4 Badass Online Marketplaces For Sustainable Fashion Changing The Way We Shop
Globally, online shopping growth has reached an all time high.
According to a recent report by Roy Morgan, Australia alone spent around $41.4 billion on online shopping just last year and that number is set to increase.
Trend forecasters WGSN predict that not only will consumers continue to use technology to shop but will demand products from more purpose-driven brands.
This is evident from popular campaigns, such as Fashion Revolution’s #whomademyclothes, which each year encourages more people to demand transparency from their favourite brands.
With this shift in consumer mindset, the e-commerce space has evolved too
Online marketplaces and department stores have started to take note and companies such as The Iconic are hiring a sustainability team to create change. Here are my top online marketplaces picks that are changing the online fashion space.
Shop by value – Well Made Clothes
‘The fashion industry is so complex, and it affects people and the environment at every level…we’re the friendly, goodlooking middlewomen, who are here to provide you with information about the fashion industry, and information about the fashion labels we sell, so you have everything you need to go forth as an informed shopper’
There has been a growing shift towards transparency in brand supply chains; with more brands publishing their factory lists each year than ever before.
The critical issues in the fashion industry are however nowhere near to being resolved and one huge set back is consumer understanding around words and greenwashing. For example, the word ‘ethical’ to some, may mean something completely different to others.
A really important step in the consumer to brand relationship is open communication, leading to consumer empowerment and education.
Well Made Clothes has tackled tried to tackle this issue by allowing shoppers to understand what they are buying with ‘Value Tags’ which cover different sections: Handcrafted, Sustainable, Fair, Vegan, Transparent, Local, Minimal Waste and Gender Equality. Each section also has a blurb about what it actually means. For example, instead of buying a jumper that’s is ‘ethical’, I can see that it’s ‘Handcrafted’ and ‘Gender Equality’.
Other marketplaces have started to use this method, including Modavanti + Done Good.
Rent rather than buy – GlamCorner
Technology also has the ability to change the face of e-commerce for the better and Australian brand GlamCorner is a perfect example of this. Online fashion rental is a popular and growing market.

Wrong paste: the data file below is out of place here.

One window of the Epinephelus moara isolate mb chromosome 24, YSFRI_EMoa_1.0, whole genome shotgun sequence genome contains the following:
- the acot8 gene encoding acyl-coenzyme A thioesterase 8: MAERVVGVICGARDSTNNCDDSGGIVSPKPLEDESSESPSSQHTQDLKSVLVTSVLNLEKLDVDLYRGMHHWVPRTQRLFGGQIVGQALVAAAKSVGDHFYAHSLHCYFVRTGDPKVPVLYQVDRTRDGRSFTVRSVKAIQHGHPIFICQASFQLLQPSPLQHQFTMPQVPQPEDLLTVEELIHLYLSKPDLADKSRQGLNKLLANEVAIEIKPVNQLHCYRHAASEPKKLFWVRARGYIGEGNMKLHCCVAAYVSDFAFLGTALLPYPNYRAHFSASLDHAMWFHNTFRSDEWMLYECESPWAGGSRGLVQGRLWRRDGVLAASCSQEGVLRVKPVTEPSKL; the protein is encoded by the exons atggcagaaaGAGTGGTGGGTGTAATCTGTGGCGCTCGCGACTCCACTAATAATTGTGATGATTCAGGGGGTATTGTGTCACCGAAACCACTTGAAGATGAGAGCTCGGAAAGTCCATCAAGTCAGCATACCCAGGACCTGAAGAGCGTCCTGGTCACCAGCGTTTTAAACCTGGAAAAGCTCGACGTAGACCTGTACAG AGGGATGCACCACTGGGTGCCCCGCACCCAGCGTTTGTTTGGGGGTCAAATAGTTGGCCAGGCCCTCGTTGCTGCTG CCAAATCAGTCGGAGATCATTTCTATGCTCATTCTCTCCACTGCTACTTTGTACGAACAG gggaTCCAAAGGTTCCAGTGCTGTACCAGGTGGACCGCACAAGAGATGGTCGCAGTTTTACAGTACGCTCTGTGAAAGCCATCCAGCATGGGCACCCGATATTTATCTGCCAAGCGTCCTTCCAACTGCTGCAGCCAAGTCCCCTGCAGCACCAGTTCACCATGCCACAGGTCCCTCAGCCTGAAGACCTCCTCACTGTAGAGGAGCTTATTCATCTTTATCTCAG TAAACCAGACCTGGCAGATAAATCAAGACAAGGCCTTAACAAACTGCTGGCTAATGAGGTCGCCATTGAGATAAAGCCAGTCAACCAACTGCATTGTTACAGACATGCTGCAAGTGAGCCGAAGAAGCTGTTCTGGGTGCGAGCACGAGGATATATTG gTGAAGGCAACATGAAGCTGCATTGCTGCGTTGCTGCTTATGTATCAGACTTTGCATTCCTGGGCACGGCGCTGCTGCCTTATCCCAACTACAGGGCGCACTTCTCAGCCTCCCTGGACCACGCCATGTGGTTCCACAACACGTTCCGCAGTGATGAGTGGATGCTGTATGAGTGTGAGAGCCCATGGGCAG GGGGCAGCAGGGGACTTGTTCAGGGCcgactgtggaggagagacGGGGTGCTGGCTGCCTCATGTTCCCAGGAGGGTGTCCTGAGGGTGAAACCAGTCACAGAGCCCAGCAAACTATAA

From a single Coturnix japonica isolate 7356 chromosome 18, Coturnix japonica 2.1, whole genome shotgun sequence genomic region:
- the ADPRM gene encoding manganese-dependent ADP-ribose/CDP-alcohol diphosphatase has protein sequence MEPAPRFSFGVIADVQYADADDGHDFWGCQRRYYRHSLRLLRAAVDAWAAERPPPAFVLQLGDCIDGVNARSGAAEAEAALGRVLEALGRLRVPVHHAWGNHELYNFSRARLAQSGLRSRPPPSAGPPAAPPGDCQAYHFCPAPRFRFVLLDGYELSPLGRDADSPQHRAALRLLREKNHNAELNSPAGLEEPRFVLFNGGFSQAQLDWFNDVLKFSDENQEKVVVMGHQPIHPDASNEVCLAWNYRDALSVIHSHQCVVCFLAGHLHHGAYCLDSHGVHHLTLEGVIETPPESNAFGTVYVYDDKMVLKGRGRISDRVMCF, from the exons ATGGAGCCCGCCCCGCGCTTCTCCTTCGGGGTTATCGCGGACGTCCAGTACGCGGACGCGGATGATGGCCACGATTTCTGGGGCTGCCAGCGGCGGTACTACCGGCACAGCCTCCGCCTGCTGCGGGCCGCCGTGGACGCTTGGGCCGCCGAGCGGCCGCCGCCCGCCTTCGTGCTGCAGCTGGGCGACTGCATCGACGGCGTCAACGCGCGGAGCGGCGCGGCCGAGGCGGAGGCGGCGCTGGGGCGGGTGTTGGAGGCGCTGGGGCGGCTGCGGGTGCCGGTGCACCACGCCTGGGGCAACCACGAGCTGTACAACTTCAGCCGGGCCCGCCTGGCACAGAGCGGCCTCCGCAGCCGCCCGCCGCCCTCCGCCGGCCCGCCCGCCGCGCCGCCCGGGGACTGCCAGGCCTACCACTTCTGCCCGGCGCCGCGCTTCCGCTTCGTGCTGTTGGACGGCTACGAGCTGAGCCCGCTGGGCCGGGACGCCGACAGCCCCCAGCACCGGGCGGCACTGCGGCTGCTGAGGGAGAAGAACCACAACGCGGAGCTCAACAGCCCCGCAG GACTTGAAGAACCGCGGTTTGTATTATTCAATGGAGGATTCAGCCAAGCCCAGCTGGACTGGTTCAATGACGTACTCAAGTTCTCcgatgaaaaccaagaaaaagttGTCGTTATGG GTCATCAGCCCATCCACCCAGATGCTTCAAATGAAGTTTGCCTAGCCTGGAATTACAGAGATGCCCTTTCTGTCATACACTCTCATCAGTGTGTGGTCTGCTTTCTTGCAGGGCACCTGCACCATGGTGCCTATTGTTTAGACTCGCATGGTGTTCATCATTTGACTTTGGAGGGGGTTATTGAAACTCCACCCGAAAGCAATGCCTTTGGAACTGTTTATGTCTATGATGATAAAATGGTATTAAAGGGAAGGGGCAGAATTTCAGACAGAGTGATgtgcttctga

Set up in 2017, with a bulk of investment, the company now has 53 staff members and over 5000 designer dresses. The label is answering an issue that many Australia women have, wardrobe wastage.
According to the co-founder Dean Jones, six tonnes of clothing is thrown away every 10 minutes in Australia and GlamCorner is aiming to chip away at that number by providing a better solution using the sharing economy. Hell yeah.
Original treasure – Etsy
‘Buy directly from someone who put their heart and soul into making something special’
This creative marketplace isn’t a new concept. It does however provide an alternative space for people everywhere to buy and sell individual work.
Society consumes so much fashion because it’s accessible and cheap; therefore it’s not treasured or kept for a long period of time.
Buying something specially handcrafted and unique on a marketplace like Etsy, connects the buyer to the maker and might change the perception of it’s worth.
There are literally millions of one-of-a-kind items on Etsy and apparently it’s commonly used by high-street brands to creep around to steal design ideas!
Change from within – David Jones
‘DJs aims to connect customers with the skilled garment makers who produce some of Australia favourite brands and to highlight ECA’s work to ensure safe working conditions and fair wages’ – Fashion Journal article, 2018
Ok, David Jones is also a store and isn’t even close to being an ethical or sustainable marketplace but they are changing brands from within.
They are actually working with regular brands to get them to understand supply chains and environmental impacts, to make small steps to change. David Jones has it’s own ethical sourcing team and just this year for Fashion Revolution, they showcased a capsule collection with local ethical and sustainable designers.